Mathieu Brisebois | 2015-16 cap hit: $655,000
Matt Fraser | 2015-16 cap hit: $650,000
Garret Ross | 2015-16 cap hit: $636,666

Four guys who could probably walk without anyone noticing. Haggerty was acquired last year in exchange for Anders Nilsson and might be the most intriguing prospect in the group. Ross probably hurt his chances of getting re-signed after the whole mess involving the Illinois revenge porn law, although the way the team quickly reinstated him after charges were dropped might signal that they're not 100 percent ready to cut ties. I'm not sure why the team would re-sign a fringe prospect after all that, though.

Unrestricted free agents

Andrew Ladd | 2015-16 cap hit: $4.4 million (partially retained by Jets)

No, Ladd probably isn't coming back. Let's just get that out of the way to start. Even with Ladd more or less suggesting he would take less money at this point in his career for the right situation, we've heard that many times before until someone opens up their wallet. It's a lot easier to decline the money when it's not actually being offered to you yet. And while the Hawks would surely love to retain Ladd, they're already strapped for cap space and that's before getting into everyone listed here. Shaw is going to get paid before Ladd ever does, so unless the team somehow manages to clear enough space to sign BOTH of them, Ladd is probably a goner. Again.

Dale Weise | 2015-16 cap hit: $1.025 million (partially retained by Habs)

Other than his huge goal in Game 5 against St. Louis, Weise's time in Chicago didn't quite go according to plan. The forward never quite found his steady role on the team and it quickly became easy to second guess Bowman's decision to trade Phillip Danault and a second-round pick for Weise and Tomas Fleischmann. Danault is arguably a better player right now than both of the veterans that Chicago rented, so it's fair to wonder whether that was a misguided attempt at adding veteran talent without focusing enough on the "talent" part of the equation. I don't think anyone would mind re-signing Weise, especially if Shaw leaves, but only if the price is right.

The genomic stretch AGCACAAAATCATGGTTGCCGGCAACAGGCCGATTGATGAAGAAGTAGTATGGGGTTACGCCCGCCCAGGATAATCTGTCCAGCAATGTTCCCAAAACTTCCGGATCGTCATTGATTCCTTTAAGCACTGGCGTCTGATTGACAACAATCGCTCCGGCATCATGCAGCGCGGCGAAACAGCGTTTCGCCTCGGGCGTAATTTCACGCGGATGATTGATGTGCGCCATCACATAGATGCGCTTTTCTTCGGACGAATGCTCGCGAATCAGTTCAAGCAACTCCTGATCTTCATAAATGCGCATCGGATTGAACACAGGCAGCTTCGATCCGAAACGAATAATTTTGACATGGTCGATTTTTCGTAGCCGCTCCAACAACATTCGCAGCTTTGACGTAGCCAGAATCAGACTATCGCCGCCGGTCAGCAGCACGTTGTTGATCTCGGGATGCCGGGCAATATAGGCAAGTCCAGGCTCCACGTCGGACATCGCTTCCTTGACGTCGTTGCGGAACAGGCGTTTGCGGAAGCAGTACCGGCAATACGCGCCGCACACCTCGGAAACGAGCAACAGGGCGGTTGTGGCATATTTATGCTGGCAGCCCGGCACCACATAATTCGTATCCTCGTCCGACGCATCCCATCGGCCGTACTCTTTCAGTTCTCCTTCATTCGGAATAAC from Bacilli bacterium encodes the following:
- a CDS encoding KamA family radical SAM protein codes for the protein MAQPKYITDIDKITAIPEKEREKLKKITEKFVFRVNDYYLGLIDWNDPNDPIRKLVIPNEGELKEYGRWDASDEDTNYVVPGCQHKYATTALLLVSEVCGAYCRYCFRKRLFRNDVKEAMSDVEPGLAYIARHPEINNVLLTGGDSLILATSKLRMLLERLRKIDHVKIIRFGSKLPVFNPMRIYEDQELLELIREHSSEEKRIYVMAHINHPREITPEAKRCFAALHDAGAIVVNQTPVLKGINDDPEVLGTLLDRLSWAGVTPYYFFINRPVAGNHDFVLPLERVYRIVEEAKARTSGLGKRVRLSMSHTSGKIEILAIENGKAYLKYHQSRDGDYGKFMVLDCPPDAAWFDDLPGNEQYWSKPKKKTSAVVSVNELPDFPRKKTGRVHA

Tomas Fleischmann | 2015-16 cap hit: $750,000

Here's the veteran rental forward I think the Hawks could and probably should re-sign. Fleischmann couldn't even crack a seven-figure salary as a free agent last offseason, then delivered a very solid year between Montreal and Chicago. He's the kind of two-way forward that Quenneville likes and probably won't be able to command too much of a raise. If the team needs solid, affordable bottom-six options, I'm not sure it needs to look further than Fleischmann.

Christian Ehrhoff | 2015-16 cap hit: $1.5 million (partially retained by Kings)
Michal Rozsival | 2015-16 cap hit: $600,000
Brandon Mashinter | 2015-16 cap hit: $562,500

Three guys from the bottom of the NHL roster who seem highly replaceable. Roszival's return this season was admirable and his understanding of the Hawks' system made him a serviceable depth defenseman, but he got benched against the Blues because he didn't have the legs to keep up in that series. Ehrhoff, meanwhile, didn't even get that shot after some truly rough moments in his brief stint with the team. The most likely to re-sign might be Mashinter, who endeared himself to Q this season and would presumably come back on a dirt cheap contract. That's not an especially exciting proposition, but it might happen anyway.

Jay Harrison | 2015-16 cap hit: $1.05 million
Tim Jackman | 2015-16 cap hit: $700,000
Drew McIntyre | 2015-16 cap hit: $600,000
Kyle Cumiskey | 2015-16 cap hit: $575,000
Mike Liambas | 2015-16 cap hit: $575,000

The UFA edition of "guys who could leave and I'm not sure anyone would notice." Most of these guys are older journeymen and if they re-sign for depth, great, but none of them really factor into the Hawks' 2016-17 plans in a meaningful way.